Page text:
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      Abstract: Introduction Multimorbidity and polypharmacy are risk factors for drug-related hospital admissions (DRAs) in the ageing population. DRAs caused by medication errors (MEs) are considered potentially preventable. The STOPP/START criteria were developed to detect potential MEs in older people. Objective The aim of this study was to assess the detectability of MEs with a STOPP/START-based in-hospital medication review in older people with polypharmacy and multimorbidity prior to a potentially preventable DRA. Methods Hospitalised older patients (n = 963) with polypharmacy and multimorbidity from the intervention arm of the OPERAM trial received a STOPP/START-based in-hospital medication review by a pharmacotherapy team. Readmissions within 1 year after the in-hospital medication review were adjudicated for drug-relatedness. A retrospective assessment was performed to determine whether MEs identified at the first DRA were detectable during the in-hospital medication review. Results In total, 84 of 963 OPERAM intervention patients (8.7%) were readmitted with a potentially preventable DRA, of which 72 patients (n = 77 MEs) were eligible for analysis. About half (48%, n = 37/77) of the MEs were not present during the in-hospital medication review and therefore were not detectable at that time. The pharmacotherapy team recommended a change in medication regimen in 50% (n = 20/40) of present MEs, which corresponds to 26% (n = 20/77) of the total identified MEs at readmission. However, these recommendations were not implemented. Conclusion MEs identified at readmission were not addressed by a prior single in-hospital medication review because either these MEs occurred after the medication review (~50%), or no recommendation was given during the medication review (~25%), or the recommendation was not implemented (~25%). Future research should focus on optimisation of the timing and frequency of medication review and the implementation of proposed medication recommendations. Registration ClinicalTrials.gov identifier: NCT02986425. December 8, 2016. Funding European Union HORIZON 2020, Swiss State Secretariat for Education, Research and Innovation (SERI), Swiss National Science Foundation (SNSF) Graphical abstract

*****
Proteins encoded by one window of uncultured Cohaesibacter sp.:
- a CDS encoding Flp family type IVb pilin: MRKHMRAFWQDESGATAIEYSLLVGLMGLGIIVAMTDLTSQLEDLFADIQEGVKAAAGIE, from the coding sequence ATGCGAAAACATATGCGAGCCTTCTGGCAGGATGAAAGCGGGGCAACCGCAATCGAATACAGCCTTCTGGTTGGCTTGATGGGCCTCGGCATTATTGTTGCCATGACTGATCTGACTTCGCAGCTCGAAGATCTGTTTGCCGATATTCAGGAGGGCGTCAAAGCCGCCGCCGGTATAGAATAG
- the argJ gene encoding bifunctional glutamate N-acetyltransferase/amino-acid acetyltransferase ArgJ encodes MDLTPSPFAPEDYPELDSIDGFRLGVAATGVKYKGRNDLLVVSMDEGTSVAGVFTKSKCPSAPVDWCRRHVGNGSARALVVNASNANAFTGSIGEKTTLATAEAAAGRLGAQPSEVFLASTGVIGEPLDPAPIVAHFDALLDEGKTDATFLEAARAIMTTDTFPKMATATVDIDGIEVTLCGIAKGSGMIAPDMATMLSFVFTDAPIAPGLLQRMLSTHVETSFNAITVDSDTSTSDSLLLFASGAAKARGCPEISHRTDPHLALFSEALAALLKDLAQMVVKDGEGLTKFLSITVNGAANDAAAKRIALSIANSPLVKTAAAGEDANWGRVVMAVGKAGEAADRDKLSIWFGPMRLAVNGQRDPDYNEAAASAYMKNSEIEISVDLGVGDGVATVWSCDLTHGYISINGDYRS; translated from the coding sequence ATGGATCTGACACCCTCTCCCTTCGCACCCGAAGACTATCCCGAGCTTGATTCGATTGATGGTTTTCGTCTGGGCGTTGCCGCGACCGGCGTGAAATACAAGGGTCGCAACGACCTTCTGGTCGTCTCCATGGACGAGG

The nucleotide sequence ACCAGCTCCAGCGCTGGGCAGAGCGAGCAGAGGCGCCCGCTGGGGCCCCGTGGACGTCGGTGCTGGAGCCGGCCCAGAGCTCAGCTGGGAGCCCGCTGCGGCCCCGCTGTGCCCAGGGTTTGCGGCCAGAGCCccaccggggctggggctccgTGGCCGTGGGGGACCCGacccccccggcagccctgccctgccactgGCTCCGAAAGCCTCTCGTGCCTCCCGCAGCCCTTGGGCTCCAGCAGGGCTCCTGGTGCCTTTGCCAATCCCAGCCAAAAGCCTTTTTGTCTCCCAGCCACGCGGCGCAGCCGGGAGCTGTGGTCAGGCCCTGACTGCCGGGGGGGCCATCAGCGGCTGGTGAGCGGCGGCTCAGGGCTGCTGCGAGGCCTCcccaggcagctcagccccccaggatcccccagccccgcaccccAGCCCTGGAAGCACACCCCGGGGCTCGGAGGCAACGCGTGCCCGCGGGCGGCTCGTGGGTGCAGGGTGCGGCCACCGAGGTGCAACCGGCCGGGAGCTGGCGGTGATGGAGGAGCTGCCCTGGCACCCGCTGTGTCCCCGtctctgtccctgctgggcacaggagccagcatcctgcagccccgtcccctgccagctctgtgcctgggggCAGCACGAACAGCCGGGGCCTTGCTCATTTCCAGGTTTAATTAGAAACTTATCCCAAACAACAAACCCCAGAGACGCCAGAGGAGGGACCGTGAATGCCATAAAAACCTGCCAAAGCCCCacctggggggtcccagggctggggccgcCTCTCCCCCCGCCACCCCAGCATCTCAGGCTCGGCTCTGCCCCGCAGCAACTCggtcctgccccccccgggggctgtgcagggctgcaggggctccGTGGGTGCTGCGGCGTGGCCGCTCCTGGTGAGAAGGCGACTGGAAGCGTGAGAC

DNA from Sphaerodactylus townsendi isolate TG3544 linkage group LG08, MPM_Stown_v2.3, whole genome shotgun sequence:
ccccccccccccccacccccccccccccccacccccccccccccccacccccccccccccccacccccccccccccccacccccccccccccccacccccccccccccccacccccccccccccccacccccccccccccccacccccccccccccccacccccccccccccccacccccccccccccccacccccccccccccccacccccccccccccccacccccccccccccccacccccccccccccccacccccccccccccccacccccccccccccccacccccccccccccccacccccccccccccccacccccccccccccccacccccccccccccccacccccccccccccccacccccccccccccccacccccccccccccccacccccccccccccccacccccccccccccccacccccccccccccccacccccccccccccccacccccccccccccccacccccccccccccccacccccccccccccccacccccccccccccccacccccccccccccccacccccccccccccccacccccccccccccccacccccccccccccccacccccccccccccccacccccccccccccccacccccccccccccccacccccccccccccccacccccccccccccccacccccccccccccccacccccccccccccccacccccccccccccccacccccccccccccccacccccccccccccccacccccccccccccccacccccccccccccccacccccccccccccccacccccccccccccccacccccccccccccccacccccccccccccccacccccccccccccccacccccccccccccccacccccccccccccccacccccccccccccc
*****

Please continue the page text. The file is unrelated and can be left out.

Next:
PubDate: 2022-11-01
       
  • Topiramate Utilization After Phentermine/Topiramate Approval for Obesity
           Management: Risk Minimization in the Era of Drug Repurposing

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      Abstract: Introduction The US FDA required a Risk Evaluation and Mitigation Strategy (REMS) for phentermine/topiramate, an anti-obesity medication, to prevent congenital malformations. No REMS is required for single-ingredient topiramate, which may be used off-label for the same purpose. Objective The aim of this study was to evaluate the impact of phentermine/topiramate approval in 2012 on subsequent topiramate use among patients with obesity. Methods We used a national insurance claims database to conduct an interrupted time-series study (2009–2015). Enrollees aged 18–65 years in each examined calendar quarter had full insurance benefits during that quarter and the preceding 6 months. We required patients to have an obesity diagnosis and no other conditions warranting topiramate use. We calculated topiramate or comparator drug (atorvastatin, metformin) initiation rates and evaluated changes in trends before and after 2012 (transition period). Results Among topiramate users, 80% were female, and demographic characteristics remained consistent during the study period. Between 2009 and 2011, the topiramate initiation rate (95% confidence interval) among patients with obesity was 0.85 (0.73–0.98) per 1000 patients, with no significant upward or downward trend. In the first quarter of 2013, this rate had increased more than 2.5-fold (change: + 1.36 [1.19–1.52]). Metformin and atorvastatin initiation rates did not change. Topiramate initiation rates were threefold higher than phentermine/topiramate rates during the post-approval period. Conclusion Phentermine/topiramate approval was associated with increased topiramate use among patients with obesity. Prescribers are encouraged to enhance patient education and monitoring in such clinical use since topiramate prescribing information, compared with REMS for phentermine/topiramate, has less emphasis on preventing prenatal exposure.
      PubDate: 2022-11-01
       
  • Correction to: Assessing Case Fatality on Cases of Thrombosis with
           Concurrent Thrombocytopenia Following COVID-19 Vaccine AstraZeneca
           (Vaxzevria) in the United Kingdom: A Review of Spontaneously Reported Data
           

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      PubDate: 2022-11-01
       
  • Characterization of Serous Retinopathy Associated with Cobimetinib:
           Integrated Safety Analysis of Four Studies